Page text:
Supervisor Norman Yee's non-binding resolution to "require" the San Francisco Police Chief to live in the city he or she serves has passed unanimously. A legislative aide to Yee reiterated to KRON 4 that this won't change existing law, but is instead intended as a message. Mores specifically, that message could be understood as one addressed to Toney Chaplin, who has served as interim SFPD Chief since Greg Suhr was forced to resign the job in May. An Oakland resident, Chaplin has said he has no plans to move if he were offered the full-time job.
“This is not a new concept,” Yee said of his resolution last week according to the Examiner. “From my constituents I have heard great concern about how important it is to have the fire chief and police chief reside in San Francisco.” Yee invoked the possibility of an emergency in which the officer in charge of first responders might be needed immediately. Further, he pointed to Barack Obama’s Task Force on 21st Century Policing, which recommends the same.
Just about 27 percent of current SFPD officers live in San Francisco proper, though until the mid-1980s all police chiefs in San Francisco were required to live in the city. The rule was foregone when it presented too much of a challenge to recruitment.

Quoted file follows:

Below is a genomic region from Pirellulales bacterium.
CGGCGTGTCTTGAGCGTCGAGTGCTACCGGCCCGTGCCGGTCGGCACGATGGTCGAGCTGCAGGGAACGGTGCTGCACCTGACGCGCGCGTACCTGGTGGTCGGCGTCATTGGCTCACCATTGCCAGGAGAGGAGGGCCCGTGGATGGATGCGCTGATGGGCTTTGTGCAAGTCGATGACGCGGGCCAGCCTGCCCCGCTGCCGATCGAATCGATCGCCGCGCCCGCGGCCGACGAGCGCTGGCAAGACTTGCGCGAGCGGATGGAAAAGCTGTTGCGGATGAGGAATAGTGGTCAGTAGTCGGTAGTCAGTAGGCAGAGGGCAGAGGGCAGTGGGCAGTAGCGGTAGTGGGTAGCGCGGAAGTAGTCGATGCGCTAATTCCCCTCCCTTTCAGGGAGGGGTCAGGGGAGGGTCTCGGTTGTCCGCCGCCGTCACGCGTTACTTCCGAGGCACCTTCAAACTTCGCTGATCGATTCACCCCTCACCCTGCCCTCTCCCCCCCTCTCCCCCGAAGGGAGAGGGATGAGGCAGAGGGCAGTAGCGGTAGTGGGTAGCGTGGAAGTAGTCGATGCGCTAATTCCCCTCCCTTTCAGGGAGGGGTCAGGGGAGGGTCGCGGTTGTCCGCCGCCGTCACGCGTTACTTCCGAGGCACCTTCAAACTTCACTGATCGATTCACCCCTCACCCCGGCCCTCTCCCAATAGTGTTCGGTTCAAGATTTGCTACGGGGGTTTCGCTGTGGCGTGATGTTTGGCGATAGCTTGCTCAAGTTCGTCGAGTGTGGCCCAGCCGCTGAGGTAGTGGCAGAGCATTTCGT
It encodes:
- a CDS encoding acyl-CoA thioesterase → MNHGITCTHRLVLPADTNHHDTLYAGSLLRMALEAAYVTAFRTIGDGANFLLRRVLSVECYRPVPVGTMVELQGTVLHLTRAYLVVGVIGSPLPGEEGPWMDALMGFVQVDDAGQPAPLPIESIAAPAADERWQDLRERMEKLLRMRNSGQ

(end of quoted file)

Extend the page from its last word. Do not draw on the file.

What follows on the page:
The department received a reported 61 applications for the open position of SFPD Chief, but the selection process has been conducted with great secrecy and was delayed until the new year. Currently, three unnamed candidates, likely with Chaplin among them, are being considered by Mayor Lee. While Chaplin has been successful by some measures, he's also been criticized for perceived caginess regarding his educational background, although it was eventually clarified that he holds an online degree from Colorado State University. Another knock on Chaplin: he allegedly threatened his staff with an internal investigation following an unwelcome leak to the press. Oh, and one final damnable detail: Chaplin is endorsed by the San Francisco Police Officers' Association, a stubborn, self-serving organization known to explode at the slightest criticism of police work.